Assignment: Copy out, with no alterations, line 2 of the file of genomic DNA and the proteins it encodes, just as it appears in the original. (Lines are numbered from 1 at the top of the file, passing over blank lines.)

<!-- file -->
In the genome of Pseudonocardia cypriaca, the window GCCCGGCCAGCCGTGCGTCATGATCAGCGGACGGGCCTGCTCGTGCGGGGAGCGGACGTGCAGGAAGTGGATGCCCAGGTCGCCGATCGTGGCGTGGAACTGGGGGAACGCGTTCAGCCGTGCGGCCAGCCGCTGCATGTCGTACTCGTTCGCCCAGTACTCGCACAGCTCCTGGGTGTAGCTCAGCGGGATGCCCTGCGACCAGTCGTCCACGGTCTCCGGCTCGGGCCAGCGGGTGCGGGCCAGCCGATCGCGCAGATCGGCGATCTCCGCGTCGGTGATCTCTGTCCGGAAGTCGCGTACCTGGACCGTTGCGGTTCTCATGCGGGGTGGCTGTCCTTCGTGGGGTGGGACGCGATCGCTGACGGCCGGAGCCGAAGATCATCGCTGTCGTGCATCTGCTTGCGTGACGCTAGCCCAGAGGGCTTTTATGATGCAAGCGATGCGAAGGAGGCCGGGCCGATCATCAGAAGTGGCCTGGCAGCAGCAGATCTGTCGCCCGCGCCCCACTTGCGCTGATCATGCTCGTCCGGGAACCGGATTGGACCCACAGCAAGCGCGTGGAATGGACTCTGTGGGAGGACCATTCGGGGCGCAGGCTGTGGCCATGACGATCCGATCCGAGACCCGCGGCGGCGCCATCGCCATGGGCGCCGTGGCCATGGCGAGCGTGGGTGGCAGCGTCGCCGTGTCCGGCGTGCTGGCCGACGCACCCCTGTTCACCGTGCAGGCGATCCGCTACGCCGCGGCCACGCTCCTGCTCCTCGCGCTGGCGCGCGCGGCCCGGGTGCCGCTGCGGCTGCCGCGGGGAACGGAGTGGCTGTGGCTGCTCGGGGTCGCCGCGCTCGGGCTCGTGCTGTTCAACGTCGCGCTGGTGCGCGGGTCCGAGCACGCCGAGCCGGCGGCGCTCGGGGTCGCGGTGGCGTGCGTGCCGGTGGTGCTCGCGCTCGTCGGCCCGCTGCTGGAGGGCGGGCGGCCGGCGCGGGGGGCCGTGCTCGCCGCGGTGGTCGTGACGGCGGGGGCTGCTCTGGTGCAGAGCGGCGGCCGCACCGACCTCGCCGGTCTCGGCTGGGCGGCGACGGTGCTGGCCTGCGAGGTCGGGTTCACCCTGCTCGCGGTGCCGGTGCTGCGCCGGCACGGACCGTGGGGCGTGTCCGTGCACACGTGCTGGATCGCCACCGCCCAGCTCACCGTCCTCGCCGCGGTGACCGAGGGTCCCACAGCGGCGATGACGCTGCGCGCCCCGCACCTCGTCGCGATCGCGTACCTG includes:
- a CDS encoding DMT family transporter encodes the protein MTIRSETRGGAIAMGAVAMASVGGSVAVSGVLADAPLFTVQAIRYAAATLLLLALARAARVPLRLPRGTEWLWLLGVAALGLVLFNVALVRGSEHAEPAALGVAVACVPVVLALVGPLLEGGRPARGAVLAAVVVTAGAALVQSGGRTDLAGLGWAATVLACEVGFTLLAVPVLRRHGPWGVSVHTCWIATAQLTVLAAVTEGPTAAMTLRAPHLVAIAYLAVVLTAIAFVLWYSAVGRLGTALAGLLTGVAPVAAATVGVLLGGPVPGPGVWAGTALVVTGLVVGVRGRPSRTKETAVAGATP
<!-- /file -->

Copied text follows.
- a CDS encoding DMT family transporter encodes the protein MTIRSETRGGAIAMGAVAMASVGGSVAVSGVLADAPLFTVQAIRYAAATLLLLALARAARVPLRLPRGTEWLWLLGVAALGLVLFNVALVRGSEHAEPAALGVAVACVPVVLALVGPLLEGGRPARGAVLAAVVVTAGAALVQSGGRTDLAGLGWAATVLACEVGFTLLAVPVLRRHGPWGVSVHTCWIATAQLTVLAAVTEGPTAAMTLRAPHLVAIAYLAVVLTAIAFVLWYSAVGRLGTALAGLLTGVAPVAAATVGVLLGGPVPGPGVWAGTALVVTGLVVGVRGRPSRTKETAVAGATP